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Photo of Real Estate Law Blog Preston Clark Worley
Associate
pworley@mmlk.com
859-231-8780, ext. 201
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I enjoy a diverse practice in several areas of real estate, transactional, litigation, and administrative law, where I represent my clients by brief or in person before various trial …

Showing 4 posts by Preston Clark Worley.

Net Lease vs. Gross Lease: Which is right for me?

In the sale of a commercial property, typically an entire interest in the property is sold for a single price. However, there is no “one-size-fits-all” approach to commercial leases. The difference between a gross lease and a net lease, for instance, can make all the difference. The different types of net lease can add even more confusion to the mix, leading to considerations such as gross lease vs triple net, rather than merely net vs gross lease.  For the sake of simplicity, this post will focus on the gross lease and triple net lease, as these are the two most common forms of commercial lease. More >

IRS: Bad News for REIT Spin-off Conversions

In late September, the IRS sent up as large of a red flag as possible concerning Real Estate Investment Trust (“REIT”) spinoffs in IRS Notice 2015-59 and Rev. Proc. 2015-43. While these issuances did not change existing law, they did state a new no-rule policy with regard to tax-deferred PropCo/OpCo spin-offs under Section 355 of the Internal Revenue Code (In these types of transactions, a property-holding company (“PropCo”) which is a subsidiary of an operating company (“OpCo”), purchases real estate owned by OpCo, then leases it back to OpCo and claims status as an REIT). Under the latest word from the IRS, unless there are “unique and compelling” circumstances, IRS will not issue private letter rulings on these types of transactions if real property owned by either PropCo or OpCo is the basis for REIT election for either company. Coupled with statements from the agency that these spin-offs and conversions give the agency “significant concerns,” these proclamations create significant market uncertainty as to the validity of such transactions. More >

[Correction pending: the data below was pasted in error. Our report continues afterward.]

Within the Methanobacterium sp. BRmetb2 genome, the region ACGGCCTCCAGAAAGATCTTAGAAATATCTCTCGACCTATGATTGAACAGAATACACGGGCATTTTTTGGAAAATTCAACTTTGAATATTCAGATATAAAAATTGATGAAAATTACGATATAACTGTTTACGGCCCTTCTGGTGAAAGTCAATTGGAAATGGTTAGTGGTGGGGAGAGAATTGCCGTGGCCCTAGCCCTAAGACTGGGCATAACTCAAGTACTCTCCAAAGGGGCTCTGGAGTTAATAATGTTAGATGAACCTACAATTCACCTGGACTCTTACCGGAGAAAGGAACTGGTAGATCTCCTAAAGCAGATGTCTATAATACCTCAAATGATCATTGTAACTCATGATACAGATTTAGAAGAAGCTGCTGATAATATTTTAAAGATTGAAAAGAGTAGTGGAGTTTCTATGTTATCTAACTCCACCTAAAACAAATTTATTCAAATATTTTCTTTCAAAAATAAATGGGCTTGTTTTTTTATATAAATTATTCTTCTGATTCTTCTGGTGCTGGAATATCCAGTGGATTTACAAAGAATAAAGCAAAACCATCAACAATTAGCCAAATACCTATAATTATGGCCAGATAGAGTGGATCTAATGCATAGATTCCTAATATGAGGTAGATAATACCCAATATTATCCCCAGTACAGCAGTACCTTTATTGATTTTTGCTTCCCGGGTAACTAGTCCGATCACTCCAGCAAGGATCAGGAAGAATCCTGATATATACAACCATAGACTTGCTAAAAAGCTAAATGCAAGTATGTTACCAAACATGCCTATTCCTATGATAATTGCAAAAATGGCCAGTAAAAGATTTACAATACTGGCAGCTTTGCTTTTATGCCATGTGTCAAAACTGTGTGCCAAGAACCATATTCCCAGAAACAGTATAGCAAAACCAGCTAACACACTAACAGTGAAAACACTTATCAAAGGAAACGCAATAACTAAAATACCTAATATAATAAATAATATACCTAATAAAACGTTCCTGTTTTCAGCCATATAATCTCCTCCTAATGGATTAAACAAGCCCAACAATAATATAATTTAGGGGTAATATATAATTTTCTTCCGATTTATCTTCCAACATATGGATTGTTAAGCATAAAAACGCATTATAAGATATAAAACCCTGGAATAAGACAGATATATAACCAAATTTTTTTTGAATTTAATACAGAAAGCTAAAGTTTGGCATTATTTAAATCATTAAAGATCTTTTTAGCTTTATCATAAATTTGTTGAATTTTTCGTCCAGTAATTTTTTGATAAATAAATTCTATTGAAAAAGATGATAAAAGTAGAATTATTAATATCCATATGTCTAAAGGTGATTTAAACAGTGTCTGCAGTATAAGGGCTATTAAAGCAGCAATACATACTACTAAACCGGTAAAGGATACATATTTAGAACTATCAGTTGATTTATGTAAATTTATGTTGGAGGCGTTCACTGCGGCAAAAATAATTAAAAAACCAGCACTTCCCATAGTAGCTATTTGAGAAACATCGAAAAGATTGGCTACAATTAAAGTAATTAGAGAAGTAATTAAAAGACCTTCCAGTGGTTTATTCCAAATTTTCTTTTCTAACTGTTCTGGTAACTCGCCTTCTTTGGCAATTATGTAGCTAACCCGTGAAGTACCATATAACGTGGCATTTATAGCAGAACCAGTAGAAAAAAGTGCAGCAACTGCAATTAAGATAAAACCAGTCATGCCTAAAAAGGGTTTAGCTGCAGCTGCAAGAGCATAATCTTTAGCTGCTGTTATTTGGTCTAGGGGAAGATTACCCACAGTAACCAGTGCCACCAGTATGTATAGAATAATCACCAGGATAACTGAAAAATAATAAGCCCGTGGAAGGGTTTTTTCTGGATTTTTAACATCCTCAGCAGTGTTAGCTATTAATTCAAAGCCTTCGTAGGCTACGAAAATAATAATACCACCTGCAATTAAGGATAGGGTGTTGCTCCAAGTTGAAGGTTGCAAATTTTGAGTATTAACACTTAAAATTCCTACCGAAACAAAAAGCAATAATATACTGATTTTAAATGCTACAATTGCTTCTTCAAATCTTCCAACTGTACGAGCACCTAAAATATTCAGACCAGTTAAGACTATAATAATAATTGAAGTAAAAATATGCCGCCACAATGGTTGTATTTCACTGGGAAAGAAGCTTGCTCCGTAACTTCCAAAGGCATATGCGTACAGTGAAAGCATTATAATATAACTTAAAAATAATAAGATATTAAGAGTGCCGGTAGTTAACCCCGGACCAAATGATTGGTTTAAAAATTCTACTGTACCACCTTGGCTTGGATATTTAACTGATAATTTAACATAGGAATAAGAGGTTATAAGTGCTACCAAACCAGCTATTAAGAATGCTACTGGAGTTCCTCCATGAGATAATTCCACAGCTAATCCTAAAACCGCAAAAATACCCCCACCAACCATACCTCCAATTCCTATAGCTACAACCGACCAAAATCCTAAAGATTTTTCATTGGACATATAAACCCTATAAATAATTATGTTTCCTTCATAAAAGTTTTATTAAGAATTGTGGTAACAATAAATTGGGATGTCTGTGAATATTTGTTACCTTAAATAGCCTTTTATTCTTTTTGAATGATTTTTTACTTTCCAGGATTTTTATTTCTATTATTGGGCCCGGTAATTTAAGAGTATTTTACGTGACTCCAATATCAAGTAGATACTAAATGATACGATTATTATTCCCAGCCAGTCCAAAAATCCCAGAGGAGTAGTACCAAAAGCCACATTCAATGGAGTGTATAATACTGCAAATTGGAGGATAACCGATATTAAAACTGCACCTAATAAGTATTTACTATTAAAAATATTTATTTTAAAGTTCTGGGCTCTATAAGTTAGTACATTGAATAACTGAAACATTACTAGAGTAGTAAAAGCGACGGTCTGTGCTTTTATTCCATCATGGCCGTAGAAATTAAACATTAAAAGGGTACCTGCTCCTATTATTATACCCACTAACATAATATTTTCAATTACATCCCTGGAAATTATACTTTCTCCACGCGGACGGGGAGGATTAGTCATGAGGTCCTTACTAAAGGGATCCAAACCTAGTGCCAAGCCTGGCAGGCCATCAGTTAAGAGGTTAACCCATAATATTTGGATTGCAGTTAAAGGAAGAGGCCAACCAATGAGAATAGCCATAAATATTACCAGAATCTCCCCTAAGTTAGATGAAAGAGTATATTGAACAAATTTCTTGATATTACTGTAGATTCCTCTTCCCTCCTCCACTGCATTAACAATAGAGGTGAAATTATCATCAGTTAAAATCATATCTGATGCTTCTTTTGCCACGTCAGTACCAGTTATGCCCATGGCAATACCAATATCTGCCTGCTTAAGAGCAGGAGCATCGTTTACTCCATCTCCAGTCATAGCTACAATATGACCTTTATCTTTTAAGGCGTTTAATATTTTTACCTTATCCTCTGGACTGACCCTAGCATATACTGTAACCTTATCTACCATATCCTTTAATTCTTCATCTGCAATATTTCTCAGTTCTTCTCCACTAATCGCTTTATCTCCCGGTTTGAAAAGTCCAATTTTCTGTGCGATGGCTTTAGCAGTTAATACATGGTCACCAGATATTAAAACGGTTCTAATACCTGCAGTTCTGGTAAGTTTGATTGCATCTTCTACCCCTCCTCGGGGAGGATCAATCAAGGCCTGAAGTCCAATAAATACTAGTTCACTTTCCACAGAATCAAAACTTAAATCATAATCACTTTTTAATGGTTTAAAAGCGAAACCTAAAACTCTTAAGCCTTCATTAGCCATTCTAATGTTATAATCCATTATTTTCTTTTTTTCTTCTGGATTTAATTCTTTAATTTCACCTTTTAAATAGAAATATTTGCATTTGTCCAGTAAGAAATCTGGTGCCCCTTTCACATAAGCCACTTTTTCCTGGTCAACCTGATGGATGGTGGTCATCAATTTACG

Disparate Impact Claims Fair Game under the Fair Housing Act

The United States Supreme Court, in a five-to-four decision in June, brought housing discrimination law ever-so-slightly more in line with Title VII of the Civil Rights Act of 1964 (“Title VII”) by holding that claims of disparate impact are cognizable under the Fair Housing Act (“FHA”). The court took great pains, however, to limit the impact of the holding as well as putting a substantial onus on a plaintiff to prove causal connections between challenged policies and alleged disparities. More >

Why Your Property Management Business Needs a Lawyer

A wise move when performing regular commercial transactions with members of the public is to organize or incorporate that business to limit one’s personal liability in the event problems occur. This is especially true in the area of rental property, where transactions and adverse actions can be emotionally charged. What landlords and property managers may not know is that they cannot, by law, represent their own business interests in court in Kentucky if the business is organized or incorporated as a separate entity. More >

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